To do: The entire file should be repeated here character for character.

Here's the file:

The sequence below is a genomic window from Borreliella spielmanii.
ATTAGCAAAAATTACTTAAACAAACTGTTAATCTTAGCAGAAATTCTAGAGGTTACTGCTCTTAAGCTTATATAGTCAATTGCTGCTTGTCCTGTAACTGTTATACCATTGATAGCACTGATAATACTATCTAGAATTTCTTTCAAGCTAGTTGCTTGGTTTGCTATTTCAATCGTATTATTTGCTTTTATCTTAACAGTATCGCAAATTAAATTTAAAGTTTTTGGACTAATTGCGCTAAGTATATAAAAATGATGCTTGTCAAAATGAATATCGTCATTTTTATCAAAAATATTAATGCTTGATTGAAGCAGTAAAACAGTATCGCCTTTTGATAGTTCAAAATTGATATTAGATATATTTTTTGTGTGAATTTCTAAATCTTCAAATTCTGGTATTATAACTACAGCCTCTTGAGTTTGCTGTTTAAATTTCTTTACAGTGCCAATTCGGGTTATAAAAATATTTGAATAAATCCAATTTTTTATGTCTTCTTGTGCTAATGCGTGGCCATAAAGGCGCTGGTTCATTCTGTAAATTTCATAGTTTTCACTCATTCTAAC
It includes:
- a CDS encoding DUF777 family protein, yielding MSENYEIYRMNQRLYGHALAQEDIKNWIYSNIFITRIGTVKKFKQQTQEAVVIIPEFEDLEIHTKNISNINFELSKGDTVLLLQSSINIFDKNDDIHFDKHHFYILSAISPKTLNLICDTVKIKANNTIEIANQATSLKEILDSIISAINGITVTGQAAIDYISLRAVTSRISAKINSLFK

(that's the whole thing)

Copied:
The sequence below is a genomic window from Borreliella spielmanii.
ATTAGCAAAAATTACTTAAACAAACTGTTAATCTTAGCAGAAATTCTAGAGGTTACTGCTCTTAAGCTTATATAGTCAATTGCTGCTTGTCCTGTAACTGTTATACCATTGATAGCACTGATAATACTATCTAGAATTTCTTTCAAGCTAGTTGCTTGGTTTGCTATTTCAATCGTATTATTTGCTTTTATCTTAACAGTATCGCAAATTAAATTTAAAGTTTTTGGACTAATTGCGCTAAGTATATAAAAATGATGCTTGTCAAAATGAATATCGTCATTTTTATCAAAAATATTAATGCTTGATTGAAGCAGTAAAACAGTATCGCCTTTTGATAGTTCAAAATTGATATTAGATATATTTTTTGTGTGAATTTCTAAATCTTCAAATTCTGGTATTATAACTACAGCCTCTTGAGTTTGCTGTTTAAATTTCTTTACAGTGCCAATTCGGGTTATAAAAATATTTGAATAAATCCAATTTTTTATGTCTTCTTGTGCTAATGCGTGGCCATAAAGGCGCTGGTTCATTCTGTAAATTTCATAGTTTTCACTCATTCTAAC
It includes:
- a CDS encoding DUF777 family protein, yielding MSENYEIYRMNQRLYGHALAQEDIKNWIYSNIFITRIGTVKKFKQQTQEAVVIIPEFEDLEIHTKNISNINFELSKGDTVLLLQSSINIFDKNDDIHFDKHHFYILSAISPKTLNLICDTVKIKANNTIEIANQATSLKEILDSIISAINGITVTGQAAIDYISLRAVTSRISAKINSLFK